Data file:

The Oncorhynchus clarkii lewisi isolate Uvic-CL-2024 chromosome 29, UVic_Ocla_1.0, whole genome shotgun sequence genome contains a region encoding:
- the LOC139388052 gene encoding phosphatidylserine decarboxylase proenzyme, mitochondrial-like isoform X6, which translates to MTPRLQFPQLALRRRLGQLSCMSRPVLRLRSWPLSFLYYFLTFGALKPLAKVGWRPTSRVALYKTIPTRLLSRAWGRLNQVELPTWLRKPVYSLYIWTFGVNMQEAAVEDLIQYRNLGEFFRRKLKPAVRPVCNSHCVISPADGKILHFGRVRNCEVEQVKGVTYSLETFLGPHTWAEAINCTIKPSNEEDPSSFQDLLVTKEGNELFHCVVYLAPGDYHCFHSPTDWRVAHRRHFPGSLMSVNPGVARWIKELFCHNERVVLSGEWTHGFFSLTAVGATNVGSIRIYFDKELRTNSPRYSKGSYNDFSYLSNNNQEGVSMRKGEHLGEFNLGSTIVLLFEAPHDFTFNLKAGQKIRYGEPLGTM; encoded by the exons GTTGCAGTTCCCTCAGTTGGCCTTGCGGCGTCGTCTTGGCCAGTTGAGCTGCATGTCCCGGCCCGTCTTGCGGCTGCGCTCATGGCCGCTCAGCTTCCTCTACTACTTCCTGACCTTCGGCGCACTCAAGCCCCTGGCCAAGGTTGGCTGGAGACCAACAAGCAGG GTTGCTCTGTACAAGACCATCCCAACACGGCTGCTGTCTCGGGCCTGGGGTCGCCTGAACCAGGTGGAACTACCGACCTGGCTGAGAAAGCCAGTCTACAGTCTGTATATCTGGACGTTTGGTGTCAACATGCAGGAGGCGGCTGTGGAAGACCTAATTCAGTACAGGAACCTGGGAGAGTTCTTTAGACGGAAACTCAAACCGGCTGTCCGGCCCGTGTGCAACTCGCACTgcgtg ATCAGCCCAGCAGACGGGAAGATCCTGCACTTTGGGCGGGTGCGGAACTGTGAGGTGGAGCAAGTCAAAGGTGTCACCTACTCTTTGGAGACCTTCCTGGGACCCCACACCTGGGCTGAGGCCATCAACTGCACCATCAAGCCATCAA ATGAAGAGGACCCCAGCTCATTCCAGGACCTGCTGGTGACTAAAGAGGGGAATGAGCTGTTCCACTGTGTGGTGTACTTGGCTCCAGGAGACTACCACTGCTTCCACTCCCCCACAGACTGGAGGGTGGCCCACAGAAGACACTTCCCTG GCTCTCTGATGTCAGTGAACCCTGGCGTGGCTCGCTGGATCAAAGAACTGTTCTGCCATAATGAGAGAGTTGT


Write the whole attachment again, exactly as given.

The Oncorhynchus clarkii lewisi isolate Uvic-CL-2024 chromosome 29, UVic_Ocla_1.0, whole genome shotgun sequence genome contains a region encoding:
- the LOC139388052 gene encoding phosphatidylserine decarboxylase proenzyme, mitochondrial-like isoform X6, which translates to MTPRLQFPQLALRRRLGQLSCMSRPVLRLRSWPLSFLYYFLTFGALKPLAKVGWRPTSRVALYKTIPTRLLSRAWGRLNQVELPTWLRKPVYSLYIWTFGVNMQEAAVEDLIQYRNLGEFFRRKLKPAVRPVCNSHCVISPADGKILHFGRVRNCEVEQVKGVTYSLETFLGPHTWAEAINCTIKPSNEEDPSSFQDLLVTKEGNELFHCVVYLAPGDYHCFHSPTDWRVAHRRHFPGSLMSVNPGVARWIKELFCHNERVVLSGEWTHGFFSLTAVGATNVGSIRIYFDKELRTNSPRYSKGSYNDFSYLSNNNQEGVSMRKGEHLGEFNLGSTIVLLFEAPHDFTFNLKAGQKIRYGEPLGTM; encoded by the exons GTTGCAGTTCCCTCAGTTGGCCTTGCGGCGTCGTCTTGGCCAGTTGAGCTGCATGTCCCGGCCCGTCTTGCGGCTGCGCTCATGGCCGCTCAGCTTCCTCTACTACTTCCTGACCTTCGGCGCACTCAAGCCCCTGGCCAAGGTTGGCTGGAGACCAACAAGCAGG GTTGCTCTGTACAAGACCATCCCAACACGGCTGCTGTCTCGGGCCTGGGGTCGCCTGAACCAGGTGGAACTACCGACCTGGCTGAGAAAGCCAGTCTACAGTCTGTATATCTGGACGTTTGGTGTCAACATGCAGGAGGCGGCTGTGGAAGACCTAATTCAGTACAGGAACCTGGGAGAGTTCTTTAGACGGAAACTCAAACCGGCTGTCCGGCCCGTGTGCAACTCGCACTgcgtg ATCAGCCCAGCAGACGGGAAGATCCTGCACTTTGGGCGGGTGCGGAACTGTGAGGTGGAGCAAGTCAAAGGTGTCACCTACTCTTTGGAGACCTTCCTGGGACCCCACACCTGGGCTGAGGCCATCAACTGCACCATCAAGCCATCAA ATGAAGAGGACCCCAGCTCATTCCAGGACCTGCTGGTGACTAAAGAGGGGAATGAGCTGTTCCACTGTGTGGTGTACTTGGCTCCAGGAGACTACCACTGCTTCCACTCCCCCACAGACTGGAGGGTGGCCCACAGAAGACACTTCCCTG GCTCTCTGATGTCAGTGAACCCTGGCGTGGCTCGCTGGATCAAAGAACTGTTCTGCCATAATGAGAGAGTTGT